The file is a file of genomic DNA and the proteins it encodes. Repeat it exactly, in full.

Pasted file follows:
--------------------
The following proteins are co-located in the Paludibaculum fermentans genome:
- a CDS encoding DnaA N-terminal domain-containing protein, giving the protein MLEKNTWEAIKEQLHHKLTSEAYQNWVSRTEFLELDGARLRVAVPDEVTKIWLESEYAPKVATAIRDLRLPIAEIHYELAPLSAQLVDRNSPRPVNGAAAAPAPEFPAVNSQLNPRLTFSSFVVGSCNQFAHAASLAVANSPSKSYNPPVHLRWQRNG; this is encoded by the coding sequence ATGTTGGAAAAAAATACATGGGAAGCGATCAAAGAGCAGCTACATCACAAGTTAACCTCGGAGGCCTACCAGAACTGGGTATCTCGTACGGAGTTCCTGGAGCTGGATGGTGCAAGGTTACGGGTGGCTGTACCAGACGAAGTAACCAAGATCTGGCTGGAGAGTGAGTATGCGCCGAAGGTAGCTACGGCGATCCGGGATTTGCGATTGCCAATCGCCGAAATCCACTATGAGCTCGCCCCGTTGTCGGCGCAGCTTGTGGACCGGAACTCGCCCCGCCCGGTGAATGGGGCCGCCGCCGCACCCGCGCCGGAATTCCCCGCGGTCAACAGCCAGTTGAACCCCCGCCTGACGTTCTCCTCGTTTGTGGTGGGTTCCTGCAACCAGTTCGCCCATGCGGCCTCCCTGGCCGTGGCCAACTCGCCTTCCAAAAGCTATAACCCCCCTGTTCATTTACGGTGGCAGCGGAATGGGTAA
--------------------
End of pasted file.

The following proteins are co-located in the Paludibaculum fermentans genome:
- a CDS encoding DnaA N-terminal domain-containing protein, giving the protein MLEKNTWEAIKEQLHHKLTSEAYQNWVSRTEFLELDGARLRVAVPDEVTKIWLESEYAPKVATAIRDLRLPIAEIHYELAPLSAQLVDRNSPRPVNGAAAAPAPEFPAVNSQLNPRLTFSSFVVGSCNQFAHAASLAVANSPSKSYNPPVHLRWQRNG; this is encoded by the coding sequence ATGTTGGAAAAAAATACATGGGAAGCGATCAAAGAGCAGCTACATCACAAGTTAACCTCGGAGGCCTACCAGAACTGGGTATCTCGTACGGAGTTCCTGGAGCTGGATGGTGCAAGGTTACGGGTGGCTGTACCAGACGAAGTAACCAAGATCTGGCTGGAGAGTGAGTATGCGCCGAAGGTAGCTACGGCGATCCGGGATTTGCGATTGCCAATCGCCGAAATCCACTATGAGCTCGCCCCGTTGTCGGCGCAGCTTGTGGACCGGAACTCGCCCCGCCCGGTGAATGGGGCCGCCGCCGCACCCGCGCCGGAATTCCCCGCGGTCAACAGCCAGTTGAACCCCCGCCTGACGTTCTCCTCGTTTGTGGTGGGTTCCTGCAACCAGTTCGCCCATGCGGCCTCCCTGGCCGTGGCCAACTCGCCTTCCAAAAGCTATAACCCCCCTGTTCATTTACGGTGGCAGCGGAATGGGTAA